Values: The cornerstone of EU Foreign Policy

9 03 2012

In respect to whether it is a goal or mission by the EU to portray its defining values (see article 2 and 3 of the Lisbon Treaty) around the world to third countries, it must be said without a shadow of a doubt that it is indeed. If we carry on reading up to article 2.5 of the EUT Lisbon Treaty, it is clearly stated the type of relations that the EU should establish with third countries and by which I quote: “(…) the Union shall uphold and promote its values and interests and contribute to the protections of its citizens”. What is being done here is to define EU foreign policy. Impressive words after many years of incoherence. Now is the time to respond to Kissinger’s remark of “Unidentified Political Object” and to “If I want to talk to the EU [EC at the time], who do I call?”. The text goes on: “It shall contribute to peace, security, (…), solidarity and mutual respect among peoples, (…), eradication of poverty and the protection of human rights, in particular the rights of the child, (…) including the respect for the principles of the United Nations Charter”.

“Art. 21 of the European Union Treaty” clearly states that the principles that define the EU as an international organisation, and that have been used as its developing foundations, also serve as the basis of its relations towards third countries. In such a democratic ambiance after so many perils and revolutions, no less would be indeed expected. Intrinsic principles of the EU such as democracy, respect for human rights but also not so obvious ones like “de facto solidarity” (seen for the first time in the Schuman declaration of the 9th of May 1950) are values which the Union has seen worth exporting in an ever changing world, lest it redeem for the lack of interest of the developed world of fighting poverty, which seems to be a major and never ending burden to which the international scene has neither given much attention or thought to (save the Third World coalition in the Cold War…).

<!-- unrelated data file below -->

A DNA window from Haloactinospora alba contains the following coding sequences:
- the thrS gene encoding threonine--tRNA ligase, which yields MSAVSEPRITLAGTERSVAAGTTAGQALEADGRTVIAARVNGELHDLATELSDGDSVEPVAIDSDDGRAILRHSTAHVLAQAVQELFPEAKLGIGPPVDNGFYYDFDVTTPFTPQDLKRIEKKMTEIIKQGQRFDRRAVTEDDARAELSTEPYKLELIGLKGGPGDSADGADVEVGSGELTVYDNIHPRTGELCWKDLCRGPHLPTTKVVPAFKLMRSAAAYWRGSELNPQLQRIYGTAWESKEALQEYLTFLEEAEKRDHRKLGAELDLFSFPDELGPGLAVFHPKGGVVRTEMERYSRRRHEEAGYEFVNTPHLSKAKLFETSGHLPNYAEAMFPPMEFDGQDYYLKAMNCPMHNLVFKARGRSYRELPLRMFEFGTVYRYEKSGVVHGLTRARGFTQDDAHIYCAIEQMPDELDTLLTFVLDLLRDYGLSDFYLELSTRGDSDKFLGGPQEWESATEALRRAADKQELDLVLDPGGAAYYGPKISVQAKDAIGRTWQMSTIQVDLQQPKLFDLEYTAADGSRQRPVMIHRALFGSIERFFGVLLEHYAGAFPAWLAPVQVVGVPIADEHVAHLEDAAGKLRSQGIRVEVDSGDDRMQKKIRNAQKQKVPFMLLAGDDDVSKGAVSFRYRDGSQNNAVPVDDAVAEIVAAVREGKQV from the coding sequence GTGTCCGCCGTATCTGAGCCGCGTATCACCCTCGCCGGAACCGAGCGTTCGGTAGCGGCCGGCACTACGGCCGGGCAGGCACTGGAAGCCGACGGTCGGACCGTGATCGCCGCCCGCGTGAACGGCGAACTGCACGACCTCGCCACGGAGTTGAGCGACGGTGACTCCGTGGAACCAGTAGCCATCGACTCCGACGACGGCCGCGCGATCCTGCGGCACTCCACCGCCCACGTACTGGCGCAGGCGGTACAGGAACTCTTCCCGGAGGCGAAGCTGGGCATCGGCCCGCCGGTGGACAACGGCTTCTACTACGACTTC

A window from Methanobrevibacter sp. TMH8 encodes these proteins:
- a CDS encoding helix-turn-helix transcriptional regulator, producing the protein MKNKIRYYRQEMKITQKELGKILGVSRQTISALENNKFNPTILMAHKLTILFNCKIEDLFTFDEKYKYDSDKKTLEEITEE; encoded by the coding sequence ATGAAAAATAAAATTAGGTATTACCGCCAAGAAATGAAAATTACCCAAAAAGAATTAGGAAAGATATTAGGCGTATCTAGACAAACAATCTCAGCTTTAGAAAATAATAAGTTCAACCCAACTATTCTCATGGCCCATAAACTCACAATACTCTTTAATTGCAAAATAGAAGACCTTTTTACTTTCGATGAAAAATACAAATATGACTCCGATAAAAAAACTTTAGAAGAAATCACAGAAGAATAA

This shows the “added value” that the EU exports concerning its foreign policy in comparison to other major superpowers, such as the United States of America. Undoubtedly, it must be mentioned the amount of work and hardship put up by USAID around the world to not only nourish and provide basic medical care but to also provide democracy and governance assistance[1]. However, the EU isn’t exactly modest when it comes to international aid. As reported in “EUSIGHT” on September 2010[2], the EU’s interest in the accomplishment of the MDG (Millennium Development Goals) is serious and it foresees by 2015 to increase its contribution to development aid to a considerable 0.7% of Gross National Income.

In the same article, it is stated that in order to attain these goals, serious commitment is needed. Also, it is clear that it needs a powerful institution to highlight the issue and to come up on stage against the spotlight in order to act in a firm and united manner. The values stated in the Lisbon Treaty, which are the essence of the “added value” of EU in its foreign relations, make this achievement possible. As early as the Schuman Declaration of 1950 (when the EU was nothing but a foetus), we can perceive Europe’s ambition to be a real contributor in the world when it stated “to pursue the achievement of one of its essential tasks, namely, the development of the African continent”.

However, I think that there are many problems still due to its recentness. Also, the low profiles of Herman van Rompuy and Catherine Ashton as leaders of the EU suggest the “take it easy” policy or “ajournement”, which are well known in Brussels, in order to not discomfort Member States (especially the United Kingdom of Great Britain and Northern Ireland) who have a contrasting opinion towards the issue.

The European Union is known for its advances in human rights and democracy but we must understand the underside of it. This Union has also seen in its past the terrible events of both World Wars and the terrible Shoah. Maybe it is because of this that we Europeans have the responsibility (not guilt, for it is not us that have done these events) of admitting these terrible acts, of compensating and doing the best in order to never repeat theses horrendous episodes. It is within the act of compensating and making efforts that these acts will never see the light of day again. The fact that the EU seems to act in respect to the rule of law and democracy is not only a noteworthy example in the world but also a major asset that, constitutionally, they export. As a result, all of this has become a major cornerstone in EU foreign policy and will enable the EU to have a competitive advantage in world politics.

Cecilio Oviedo

[2] Countdown to 2015: The EU and the Millennium Development Goals (published by “EUSIGHT”, September 2010)